20 October 2017

44975

Retired Member

3,170Posts 11,345,459Views 3,405Comments
Information Security

Information Security

The risks from Cyber cime - Hacking - Loss of Data Privacy - Identity Theft and other topical threats - can be greatly reduced by implementation of robust IT Security controls ...

Cairo conference focuses on Data Field Encryption

30 September 2010  |  4479 views  |  0

If Visa’s Payment Security Forum held in Cairo this week is anything to go by, Data Field Encryption projects certainly seem to be on the agenda for banks in the Middle East, Africa, and Eastern Europe. More than 95% of those responding to a quick poll at the conference said they were either considering, evaluating, or were actively engaged in Data Field Encryption projects. Data Field Encryption incidentally, is Visa’s term for what others commonly refer to as end-to-end encryption, and what the PCI-SSC is now calling point-to-point encryption.

 But how should Data Field Encryption projects be approached? The questions from the floor following the speakers’ sessions showed that the conference attendees were eager to learn more. Was tokenization or encryption the most cost effective long term solution? Where are the ends in “end-to-end”?

Deciding which approach to use where must seem daunting to those undertaking a new Data Field Encryption project to enhance payments security. This is not surprising when you consider that a large merchant or acquirer may have scores of systems currently storing card holder data. Which ones legitimately need to store cardholder data? Which ones can be taken out of PCI-DSS scope if a token can be substituted for the cardholder data?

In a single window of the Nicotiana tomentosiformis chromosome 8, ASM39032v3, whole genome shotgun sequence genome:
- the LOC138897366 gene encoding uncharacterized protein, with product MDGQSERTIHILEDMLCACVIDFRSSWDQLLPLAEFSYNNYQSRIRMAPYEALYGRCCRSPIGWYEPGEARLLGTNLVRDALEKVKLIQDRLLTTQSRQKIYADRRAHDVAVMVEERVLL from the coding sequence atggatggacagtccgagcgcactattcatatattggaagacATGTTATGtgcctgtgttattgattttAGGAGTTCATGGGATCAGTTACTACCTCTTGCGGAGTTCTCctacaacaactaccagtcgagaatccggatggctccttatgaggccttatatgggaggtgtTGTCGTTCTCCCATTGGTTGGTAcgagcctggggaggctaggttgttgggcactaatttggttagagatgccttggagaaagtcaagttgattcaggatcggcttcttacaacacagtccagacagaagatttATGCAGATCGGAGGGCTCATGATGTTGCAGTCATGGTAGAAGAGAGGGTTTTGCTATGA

The use of both tokenization and encryption may well be the answer for larger organisations, particularly in the cards payments space. It makes sense to use encryption to protect data in motion (from the point of capture at the POS to the merchant’s system or to the acquirer for example), data in use and also to protect the original card data at rest.  Tokens can be shared with applications that do not need access to the card data.

However, with encryption now at the heart of many data security strategies, organisations do need to deploy good key management. It is the encryption keys that are used to render the data unreadable, so access to and protection of keys is vital.  Happily, as encryption is a mature technology, Hardware Security Modules (HSMs) are available, and can be used to meet these requirements. HSMs can ensure not only that data is effectively protected using encryption, but that the encryption keys are also well protected and are efficiently and effectively managed.

TagsSecurityPayments

Comments: (0)

Comment on this story (membership required)

Retired's profile

job title
location
member since 2014
Summary profile See full profile »

Retired's expertise

Member since 2009
3119 posts3,405 comments
What Retired reads

Who's commenting on Retired's posts

Ketharaman Swaminathan
Dharmesh Mistry
Nicola Cowburn
Michael Wright
Charmaine Oak
Francis Chlarie
Raymond Lee
Deepthi Rajan
Melvin Haskins
João Bohner
Bob Lyddon